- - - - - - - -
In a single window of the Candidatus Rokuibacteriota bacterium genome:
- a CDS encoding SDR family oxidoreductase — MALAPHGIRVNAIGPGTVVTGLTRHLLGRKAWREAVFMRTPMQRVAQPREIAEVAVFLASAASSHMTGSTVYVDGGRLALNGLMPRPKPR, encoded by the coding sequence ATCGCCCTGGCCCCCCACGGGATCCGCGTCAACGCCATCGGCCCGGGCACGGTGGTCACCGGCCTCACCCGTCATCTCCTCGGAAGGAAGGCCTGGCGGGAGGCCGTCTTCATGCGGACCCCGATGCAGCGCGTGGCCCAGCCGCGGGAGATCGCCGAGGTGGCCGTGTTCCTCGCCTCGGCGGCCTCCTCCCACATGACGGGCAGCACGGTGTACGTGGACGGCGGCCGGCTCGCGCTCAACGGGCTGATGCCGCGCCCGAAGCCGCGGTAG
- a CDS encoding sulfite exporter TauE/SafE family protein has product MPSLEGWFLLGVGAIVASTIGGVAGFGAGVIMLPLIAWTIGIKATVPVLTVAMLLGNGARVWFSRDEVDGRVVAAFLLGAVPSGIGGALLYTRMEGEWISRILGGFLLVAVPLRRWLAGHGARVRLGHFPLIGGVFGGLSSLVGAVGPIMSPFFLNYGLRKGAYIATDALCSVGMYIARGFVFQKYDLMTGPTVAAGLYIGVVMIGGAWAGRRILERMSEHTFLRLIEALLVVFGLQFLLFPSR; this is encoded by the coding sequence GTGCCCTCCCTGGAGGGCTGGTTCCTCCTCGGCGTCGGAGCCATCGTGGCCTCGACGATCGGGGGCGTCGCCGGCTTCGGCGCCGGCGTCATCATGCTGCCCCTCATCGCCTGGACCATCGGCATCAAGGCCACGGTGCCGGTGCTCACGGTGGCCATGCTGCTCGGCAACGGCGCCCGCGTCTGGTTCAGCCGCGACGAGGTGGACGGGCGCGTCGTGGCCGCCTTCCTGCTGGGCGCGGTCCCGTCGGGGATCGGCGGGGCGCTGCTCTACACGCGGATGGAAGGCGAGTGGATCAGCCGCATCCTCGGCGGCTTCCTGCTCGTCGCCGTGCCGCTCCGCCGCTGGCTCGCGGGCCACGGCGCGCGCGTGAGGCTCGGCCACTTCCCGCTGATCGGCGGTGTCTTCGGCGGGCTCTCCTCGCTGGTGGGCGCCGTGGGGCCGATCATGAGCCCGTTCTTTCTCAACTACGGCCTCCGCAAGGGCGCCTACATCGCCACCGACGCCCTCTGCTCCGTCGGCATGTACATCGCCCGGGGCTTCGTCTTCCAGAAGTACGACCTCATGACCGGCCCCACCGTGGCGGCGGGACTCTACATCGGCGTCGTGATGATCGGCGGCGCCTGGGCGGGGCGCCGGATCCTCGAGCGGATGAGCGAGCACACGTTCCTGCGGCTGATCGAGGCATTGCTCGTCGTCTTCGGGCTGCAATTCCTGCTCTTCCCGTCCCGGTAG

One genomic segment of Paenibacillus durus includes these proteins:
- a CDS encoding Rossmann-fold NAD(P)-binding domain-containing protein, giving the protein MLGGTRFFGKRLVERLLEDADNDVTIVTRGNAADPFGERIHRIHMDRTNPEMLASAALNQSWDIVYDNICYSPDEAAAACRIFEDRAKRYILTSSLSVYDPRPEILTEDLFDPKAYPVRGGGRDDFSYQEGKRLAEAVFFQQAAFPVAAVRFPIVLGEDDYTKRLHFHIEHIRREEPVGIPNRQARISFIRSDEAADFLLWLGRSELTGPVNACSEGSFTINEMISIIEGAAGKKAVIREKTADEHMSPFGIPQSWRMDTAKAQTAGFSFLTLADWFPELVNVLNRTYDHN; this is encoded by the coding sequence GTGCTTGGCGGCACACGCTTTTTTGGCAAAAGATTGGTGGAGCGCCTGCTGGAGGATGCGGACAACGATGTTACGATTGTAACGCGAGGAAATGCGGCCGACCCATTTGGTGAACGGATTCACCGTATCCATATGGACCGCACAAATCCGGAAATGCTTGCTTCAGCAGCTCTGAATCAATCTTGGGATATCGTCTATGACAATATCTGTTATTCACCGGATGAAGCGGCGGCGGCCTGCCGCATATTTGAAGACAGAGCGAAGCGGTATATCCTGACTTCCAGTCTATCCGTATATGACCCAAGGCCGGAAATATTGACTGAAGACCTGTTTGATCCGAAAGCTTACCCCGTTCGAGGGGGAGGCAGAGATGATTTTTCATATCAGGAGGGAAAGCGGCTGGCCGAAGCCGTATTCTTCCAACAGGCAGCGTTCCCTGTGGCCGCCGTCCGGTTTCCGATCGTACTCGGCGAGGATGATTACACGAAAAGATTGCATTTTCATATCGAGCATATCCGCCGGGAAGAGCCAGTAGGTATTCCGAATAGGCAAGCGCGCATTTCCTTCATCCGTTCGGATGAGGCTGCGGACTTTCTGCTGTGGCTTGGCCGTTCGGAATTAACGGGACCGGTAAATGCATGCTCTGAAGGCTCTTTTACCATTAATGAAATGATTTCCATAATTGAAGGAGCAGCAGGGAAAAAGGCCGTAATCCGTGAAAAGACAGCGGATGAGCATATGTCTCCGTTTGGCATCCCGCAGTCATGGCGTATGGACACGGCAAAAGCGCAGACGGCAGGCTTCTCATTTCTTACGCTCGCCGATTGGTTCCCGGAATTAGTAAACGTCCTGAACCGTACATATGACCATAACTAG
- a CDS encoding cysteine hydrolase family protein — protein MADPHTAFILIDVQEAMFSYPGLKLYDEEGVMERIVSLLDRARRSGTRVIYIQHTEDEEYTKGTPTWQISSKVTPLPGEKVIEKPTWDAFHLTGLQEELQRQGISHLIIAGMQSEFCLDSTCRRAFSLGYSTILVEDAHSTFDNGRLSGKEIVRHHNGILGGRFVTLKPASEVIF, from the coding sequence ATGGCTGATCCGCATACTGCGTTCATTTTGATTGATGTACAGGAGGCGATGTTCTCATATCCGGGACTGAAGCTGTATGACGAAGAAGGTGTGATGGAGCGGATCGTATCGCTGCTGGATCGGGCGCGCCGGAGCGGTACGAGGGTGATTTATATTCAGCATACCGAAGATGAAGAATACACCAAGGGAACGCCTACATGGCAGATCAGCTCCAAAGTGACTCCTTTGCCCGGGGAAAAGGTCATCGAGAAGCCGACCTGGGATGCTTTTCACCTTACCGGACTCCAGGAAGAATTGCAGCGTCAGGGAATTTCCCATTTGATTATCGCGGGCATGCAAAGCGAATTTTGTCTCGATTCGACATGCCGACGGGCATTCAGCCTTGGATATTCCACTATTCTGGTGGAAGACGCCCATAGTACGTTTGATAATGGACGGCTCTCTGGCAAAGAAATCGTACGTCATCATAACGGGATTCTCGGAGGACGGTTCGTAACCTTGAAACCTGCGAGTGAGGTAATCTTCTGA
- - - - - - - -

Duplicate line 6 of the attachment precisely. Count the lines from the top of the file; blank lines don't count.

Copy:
- a CDS encoding cysteine hydrolase family protein — protein MADPHTAFILIDVQEAMFSYPGLKLYDEEGVMERIVSLLDRARRSGTRVIYIQHTEDEEYTKGTPTWQISSKVTPLPGEKVIEKPTWDAFHLTGLQEELQRQGISHLIIAGMQSEFCLDSTCRRAFSLGYSTILVEDAHSTFDNGRLSGKEIVRHHNGILGGRFVTLKPASEVIF, from the coding sequence ATGGCTGATCCGCATACTGCGTTCATTTTGATTGATGTACAGGAGGCGATGTTCTCATATCCGGGACTGAAGCTGTATGACGAAGAAGGTGTGATGGAGCGGATCGTATCGCTGCTGGATCGGGCGCGCCGGAGCGGTACGAGGGTGATTTATATTCAGCATACCGAAGATGAAGAATACACCAAGGGAACGCCTACATGGCAGATCAGCTCCAAAGTGACTCCTTTGCCCGGGGAAAAGGTCATCGAGAAGCCGACCTGGGATGCTTTTCACCTTACCGGACTCCAGGAAGAATTGCAGCGTCAGGGAATTTCCCATTTGATTATCGCGGGCATGCAAAGCGAATTTTGTCTCGATTCGACATGCCGACGGGCATTCAGCCTTGGATATTCCACTATTCTGGTGGAAGACGCCCATAGTACGTTTGATAATGGACGGCTCTCTGGCAAAGAAATCGTACGTCATCATAACGGGATTCTCGGAGGACGGTTCGTAACCTTGAAACCTGCGAGTGAGGTAATCTTCTGA